Tuesday, 11 August 2009

Crappy nappies = crappy day

When your luck's not in, your luck's not in and, at the moment in my world (yes, you've guessed it), Mr Luck remains on an extended summer break.

As promised, I did rise this morning with a brighter outlook on life and a plan to take my dad and Wee John on a guided tour of Bradford and Leeds city centres.

We pretty much "did" Bradford by 11.30 including a stop at the very impressive sand sculpture in Centenary Square, which you can see above.

My dad and I were then waiting for John to finish a chore before we all jumped on a train to Leeds for lunch and the Ashes and football exhibitions at the city museum.

But then my phone rang. It was Jamie's nursery calling to say he wasn't well and could I come and take him home immediately.

It wasn't really a surprise. He has been teething quite severely over the last 36 hours or so and didn't sleep much last night. Of course, teething isn't just about sore gums; it often includes various side effects including a heavy cold and upset tummy - both of which our little man currently has.

According to the nursery lady who called me, he had rather horrifically filled three nappies in the two and a half hours he'd been there (like you really wanted to know that) and the policy in such circumstances is to get the poorly individual out the door and away from the other kids as quickly as possible. No complaints on that.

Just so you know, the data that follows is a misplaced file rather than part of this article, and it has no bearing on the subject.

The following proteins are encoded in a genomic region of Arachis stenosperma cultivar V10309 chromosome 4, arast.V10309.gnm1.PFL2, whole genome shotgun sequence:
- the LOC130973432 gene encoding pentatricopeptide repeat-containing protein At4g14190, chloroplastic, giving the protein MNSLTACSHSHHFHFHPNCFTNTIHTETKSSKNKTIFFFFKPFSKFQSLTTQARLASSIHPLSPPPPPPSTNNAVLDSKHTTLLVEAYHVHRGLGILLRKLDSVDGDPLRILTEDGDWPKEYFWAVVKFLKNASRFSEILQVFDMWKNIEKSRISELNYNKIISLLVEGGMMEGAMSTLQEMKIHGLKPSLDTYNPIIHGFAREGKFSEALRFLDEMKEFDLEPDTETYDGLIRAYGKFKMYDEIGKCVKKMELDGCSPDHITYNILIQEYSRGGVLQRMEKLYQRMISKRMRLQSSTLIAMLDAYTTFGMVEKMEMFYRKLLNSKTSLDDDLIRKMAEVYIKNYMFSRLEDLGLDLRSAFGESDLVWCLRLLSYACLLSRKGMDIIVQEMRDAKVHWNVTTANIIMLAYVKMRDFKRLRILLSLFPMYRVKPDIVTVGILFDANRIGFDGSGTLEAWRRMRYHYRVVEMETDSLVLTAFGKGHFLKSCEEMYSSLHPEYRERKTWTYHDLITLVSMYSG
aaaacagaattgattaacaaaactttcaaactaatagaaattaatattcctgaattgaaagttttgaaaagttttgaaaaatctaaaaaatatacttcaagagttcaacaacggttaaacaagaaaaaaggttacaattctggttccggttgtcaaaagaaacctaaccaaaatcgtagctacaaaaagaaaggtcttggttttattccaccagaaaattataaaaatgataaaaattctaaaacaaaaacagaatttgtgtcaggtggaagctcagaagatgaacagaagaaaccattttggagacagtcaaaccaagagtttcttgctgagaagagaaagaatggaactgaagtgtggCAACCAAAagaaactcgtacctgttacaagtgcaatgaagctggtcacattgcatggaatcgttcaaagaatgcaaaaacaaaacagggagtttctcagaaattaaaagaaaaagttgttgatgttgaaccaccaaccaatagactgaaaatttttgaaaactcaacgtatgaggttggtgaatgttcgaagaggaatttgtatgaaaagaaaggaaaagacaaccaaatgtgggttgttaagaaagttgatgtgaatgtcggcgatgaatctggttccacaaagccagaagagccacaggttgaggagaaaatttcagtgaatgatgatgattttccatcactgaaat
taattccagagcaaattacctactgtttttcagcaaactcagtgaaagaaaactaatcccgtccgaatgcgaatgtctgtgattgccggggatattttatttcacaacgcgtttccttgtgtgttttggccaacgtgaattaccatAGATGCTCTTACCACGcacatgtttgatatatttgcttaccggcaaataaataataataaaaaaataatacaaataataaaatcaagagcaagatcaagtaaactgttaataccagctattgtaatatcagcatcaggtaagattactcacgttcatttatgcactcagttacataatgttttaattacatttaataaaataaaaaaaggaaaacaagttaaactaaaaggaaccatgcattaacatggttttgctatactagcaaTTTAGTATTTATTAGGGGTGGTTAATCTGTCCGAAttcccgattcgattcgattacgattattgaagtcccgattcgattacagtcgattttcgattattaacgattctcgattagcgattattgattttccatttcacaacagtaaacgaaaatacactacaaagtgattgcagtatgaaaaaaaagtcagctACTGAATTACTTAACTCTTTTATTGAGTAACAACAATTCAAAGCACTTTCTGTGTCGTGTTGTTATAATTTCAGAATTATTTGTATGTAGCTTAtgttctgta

With Vanessa working in York all day, it fell to me (still on leave for the cricket) to pick him up whilst my dad and John - at my insistence - continued on to Leeds without me.

The good news is that Jamie seems alright. I had to use all the tricks in my locker to get him to eat some lunch but he had a reasonable amount all told. He's now having a sleep and, when he wakes, I'll take him out for a push.

I've found it hard to take anything particularly positive from the disappointments of the last few days but I've found one: if the cricket had continued into its fifth and final day today, I would have ended up having to come home to do what I'm now doing anyway. And what would it have been like if England has needed 50 runs or two wickets to win the Ashes?! Indeed.

A small comfort but a comfort nonetheless.

And, most importantly of all, I think he'll survive.

UPDATE 1901: Just back from The Great Northern (it's a pub) and suddenly the world seems brighter.

Firstly, I've thought of a new headline for this post: "Three Shites and You're Out." Are you having that one?

And, in the same vein, number two (sometimes I impress myself). A funny little incident just occurred which I wanted to relay. The Great Northern is not great. In fact it's really rather poor, but my dad liked the barmaid who didn't take herself too seriously.

"Will you throw us out, please?" asked my dad about 15 minutes ago after three plus hours of drinking.

"No!" she replied with some force. "We're glad to have customers!"

I'm at one with the world again.

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